Mark Dirico lends the brains and Steven Tyler brings the style that results in Dirico Motorcycles.
Twin doles out 1450cc of thrust throughout the broad powerband and doesn’t sign off until you hit the rev limiter. Fuel delivery is spot-on, evident by the snappy, grin-inducing throttle response, courtesy of H-D’s proprietary Electronic Sequential Port Fuel Injection. The surprisingly exhilarating ride was heightened by the boom coming out of the jet black Thunderheader 2-into-1 pipes. The engine delivers the goods but is well-balanced, with nominal vibes being felt in the seat or bars. Getting the power to the rear is no problem thanks to H-D’s 5-speed leftside drive tranny which shifted smoothly, reliably, and engaged without a bunch of clunkiness.
The words ‘well-balanced’ can also be used to describe the ride quality. The Flyer is easily manageable at low speeds and holds its line well at speed. The rural roads rolling through the New Hampshire countryside provided opportunities to test the Flyer’s generous lean angle. The Springer fork keeps the front end planted and has just enough travel to smooth the ride without being soft. The softail-style rear suspension is a tad stiff with no adjustments for preload or riders of different sizes. I held an inside line on many of the roads, deliberately seeking the worst the road had to offer, and being able to click out the rear a tad would have been a boon to my backside.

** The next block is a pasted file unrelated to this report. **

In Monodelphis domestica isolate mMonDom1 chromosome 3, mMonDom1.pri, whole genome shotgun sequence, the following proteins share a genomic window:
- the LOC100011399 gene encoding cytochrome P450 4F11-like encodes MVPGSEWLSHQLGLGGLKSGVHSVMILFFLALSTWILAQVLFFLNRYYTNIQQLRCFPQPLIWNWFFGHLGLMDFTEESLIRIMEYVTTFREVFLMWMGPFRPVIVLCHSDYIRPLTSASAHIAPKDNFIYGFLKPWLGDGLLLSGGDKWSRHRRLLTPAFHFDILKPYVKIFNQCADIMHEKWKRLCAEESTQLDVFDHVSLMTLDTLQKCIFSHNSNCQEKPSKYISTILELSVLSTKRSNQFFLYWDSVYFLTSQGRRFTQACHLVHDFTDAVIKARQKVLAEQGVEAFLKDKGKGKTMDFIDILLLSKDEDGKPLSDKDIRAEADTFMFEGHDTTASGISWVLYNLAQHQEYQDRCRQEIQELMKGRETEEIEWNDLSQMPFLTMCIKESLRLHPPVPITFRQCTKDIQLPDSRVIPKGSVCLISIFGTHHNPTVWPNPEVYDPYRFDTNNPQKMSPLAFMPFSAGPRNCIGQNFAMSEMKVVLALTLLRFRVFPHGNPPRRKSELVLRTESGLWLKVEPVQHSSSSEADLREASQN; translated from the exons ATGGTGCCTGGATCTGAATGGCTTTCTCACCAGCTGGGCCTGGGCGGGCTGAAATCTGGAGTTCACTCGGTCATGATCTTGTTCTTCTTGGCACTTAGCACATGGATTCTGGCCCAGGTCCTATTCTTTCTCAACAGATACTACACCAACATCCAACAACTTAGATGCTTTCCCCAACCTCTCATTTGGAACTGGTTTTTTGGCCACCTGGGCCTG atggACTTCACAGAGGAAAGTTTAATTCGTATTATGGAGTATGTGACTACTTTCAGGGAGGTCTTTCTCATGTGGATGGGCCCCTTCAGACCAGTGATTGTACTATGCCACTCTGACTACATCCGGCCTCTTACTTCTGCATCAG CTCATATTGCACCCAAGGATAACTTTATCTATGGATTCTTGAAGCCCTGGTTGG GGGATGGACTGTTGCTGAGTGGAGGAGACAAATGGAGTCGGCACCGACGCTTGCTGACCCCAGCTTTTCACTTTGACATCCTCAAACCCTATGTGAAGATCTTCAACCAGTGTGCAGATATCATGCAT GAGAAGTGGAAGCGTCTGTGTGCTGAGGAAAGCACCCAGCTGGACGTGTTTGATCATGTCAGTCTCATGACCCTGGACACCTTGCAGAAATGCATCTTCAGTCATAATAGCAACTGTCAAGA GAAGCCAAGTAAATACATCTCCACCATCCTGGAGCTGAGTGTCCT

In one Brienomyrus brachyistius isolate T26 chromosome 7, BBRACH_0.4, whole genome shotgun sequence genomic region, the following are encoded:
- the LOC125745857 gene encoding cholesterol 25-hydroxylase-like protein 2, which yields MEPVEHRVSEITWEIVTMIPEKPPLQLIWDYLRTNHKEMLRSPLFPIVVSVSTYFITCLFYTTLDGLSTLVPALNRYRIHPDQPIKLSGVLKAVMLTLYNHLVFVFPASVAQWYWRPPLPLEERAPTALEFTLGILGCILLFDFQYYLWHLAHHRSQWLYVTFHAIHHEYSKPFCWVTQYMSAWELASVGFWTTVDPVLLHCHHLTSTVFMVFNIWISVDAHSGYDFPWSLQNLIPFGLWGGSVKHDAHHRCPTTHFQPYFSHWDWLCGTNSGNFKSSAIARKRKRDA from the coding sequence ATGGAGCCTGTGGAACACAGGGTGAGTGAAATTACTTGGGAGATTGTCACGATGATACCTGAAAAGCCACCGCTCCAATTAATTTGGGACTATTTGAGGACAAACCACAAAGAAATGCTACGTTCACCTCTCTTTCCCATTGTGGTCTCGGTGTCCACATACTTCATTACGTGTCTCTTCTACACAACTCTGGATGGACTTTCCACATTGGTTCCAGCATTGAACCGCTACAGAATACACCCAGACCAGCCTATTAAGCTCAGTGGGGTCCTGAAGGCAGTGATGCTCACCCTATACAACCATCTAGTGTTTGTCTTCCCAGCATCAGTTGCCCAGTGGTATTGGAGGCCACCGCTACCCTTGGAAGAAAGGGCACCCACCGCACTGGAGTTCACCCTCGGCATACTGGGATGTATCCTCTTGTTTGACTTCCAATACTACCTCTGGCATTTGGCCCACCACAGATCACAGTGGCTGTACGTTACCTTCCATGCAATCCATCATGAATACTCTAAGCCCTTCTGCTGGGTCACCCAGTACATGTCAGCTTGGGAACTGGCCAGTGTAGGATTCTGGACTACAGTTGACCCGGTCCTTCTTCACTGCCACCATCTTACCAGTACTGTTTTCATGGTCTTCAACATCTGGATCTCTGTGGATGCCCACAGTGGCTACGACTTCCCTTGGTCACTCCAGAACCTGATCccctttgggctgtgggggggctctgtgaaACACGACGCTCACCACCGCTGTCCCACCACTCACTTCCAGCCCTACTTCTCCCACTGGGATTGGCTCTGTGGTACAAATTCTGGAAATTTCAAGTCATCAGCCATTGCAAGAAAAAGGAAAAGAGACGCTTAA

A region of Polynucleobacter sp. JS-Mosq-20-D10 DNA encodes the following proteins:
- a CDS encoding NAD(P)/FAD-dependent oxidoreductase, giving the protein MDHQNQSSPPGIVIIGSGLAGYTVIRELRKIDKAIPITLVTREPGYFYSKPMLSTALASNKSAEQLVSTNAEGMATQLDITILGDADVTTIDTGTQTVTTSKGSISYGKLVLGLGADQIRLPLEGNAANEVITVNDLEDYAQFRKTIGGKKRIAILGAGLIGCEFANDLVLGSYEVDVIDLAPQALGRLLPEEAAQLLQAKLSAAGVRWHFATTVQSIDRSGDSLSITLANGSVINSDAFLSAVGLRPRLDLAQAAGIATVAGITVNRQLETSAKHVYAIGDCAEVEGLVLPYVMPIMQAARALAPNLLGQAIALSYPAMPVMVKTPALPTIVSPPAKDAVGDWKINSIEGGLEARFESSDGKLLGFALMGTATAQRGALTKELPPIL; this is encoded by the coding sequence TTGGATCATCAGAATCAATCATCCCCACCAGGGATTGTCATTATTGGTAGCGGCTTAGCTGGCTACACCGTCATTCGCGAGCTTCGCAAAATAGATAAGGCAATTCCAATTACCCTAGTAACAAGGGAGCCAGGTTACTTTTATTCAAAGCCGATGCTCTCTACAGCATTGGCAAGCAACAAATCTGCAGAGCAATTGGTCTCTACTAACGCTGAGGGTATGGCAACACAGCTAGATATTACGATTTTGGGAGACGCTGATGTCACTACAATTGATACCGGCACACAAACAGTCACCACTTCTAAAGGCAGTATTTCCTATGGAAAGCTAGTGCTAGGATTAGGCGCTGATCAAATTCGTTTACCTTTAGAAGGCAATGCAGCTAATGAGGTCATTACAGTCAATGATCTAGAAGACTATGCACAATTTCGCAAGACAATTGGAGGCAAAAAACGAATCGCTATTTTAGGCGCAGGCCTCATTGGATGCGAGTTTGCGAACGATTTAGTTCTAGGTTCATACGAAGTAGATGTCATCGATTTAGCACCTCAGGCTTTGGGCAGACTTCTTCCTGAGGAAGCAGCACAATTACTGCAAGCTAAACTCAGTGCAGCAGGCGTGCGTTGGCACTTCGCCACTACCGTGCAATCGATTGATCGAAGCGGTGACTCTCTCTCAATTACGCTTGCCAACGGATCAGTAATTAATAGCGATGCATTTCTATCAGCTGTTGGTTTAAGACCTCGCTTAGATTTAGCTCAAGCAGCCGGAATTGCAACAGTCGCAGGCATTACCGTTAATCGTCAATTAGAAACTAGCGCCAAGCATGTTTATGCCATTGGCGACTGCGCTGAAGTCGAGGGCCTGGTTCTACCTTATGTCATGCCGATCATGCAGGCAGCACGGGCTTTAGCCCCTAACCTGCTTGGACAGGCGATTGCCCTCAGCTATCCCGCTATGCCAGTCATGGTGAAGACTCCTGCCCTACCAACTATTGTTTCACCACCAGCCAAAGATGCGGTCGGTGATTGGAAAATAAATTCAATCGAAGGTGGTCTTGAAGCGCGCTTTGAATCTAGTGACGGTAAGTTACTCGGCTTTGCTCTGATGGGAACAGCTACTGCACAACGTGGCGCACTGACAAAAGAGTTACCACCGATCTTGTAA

The Dirico Flyer has old-school chops combined with modern performance. Its 1450cc engine delivers plenty of pop.
Sixteen-inch spoke wheels front and back contribute to the Flyer’s retro feel. Metzeler rubber, 130mm fore and 150mm aft, maintains plenty of contact with the road and adds to the bike’s agile nature that belies its cruiser classification. The Flyer runs Harley-Davidson brakes with single discs front and back. The front unit lacked bite, no matter how hard I squeezed the lever. The back is much better, so I relied mainly on a few pumps of the rear pedal.
The Flyer’s vintage flair matches the air of nostalgia you get from riding through small New England towns, with white columned porches on big houses still standing since the Colonial period. It’s no wonder Dirico, Tyler, and Talarico used classic lines on their first motorcycle. The Springer front end establishes the throw back tone as the wide handlebars and casual upright riding position add to its old-school style. The earth-tone color of the Flyer I rode was splayed on the fork, fenders, Kraft-Tech frame, swingarm, fenders and tank. Art Deco pinstriping and Dirico graphics on the tank complement the look. Little choices like the struts and small light on the front fender and the small round air filter cover adds to its rustic charm, as did the boot-sized forward-mounted floorboards and H-D heel-toe shifter. The boards are up high enough to allow for plenty of clearance when you get the Flyer tipped into the turns.
After riding the Flyer for most of the afternoon, I came away impressed with the zeal of its engine, its ease of handling, and its comfortable ergonomics. Its classic chops turned a lot of heads and I heard them mistakenly identified as the new Indians on more than one occasion. And Dirico Motorcycles come with something no other motorcycle
With Steven Tyler as one of your partners, why not use his celebrity to help sell bikes? Autographed fenders and an electric guitar color-matched to your motorcycle might be just the bait to get buyers to bite.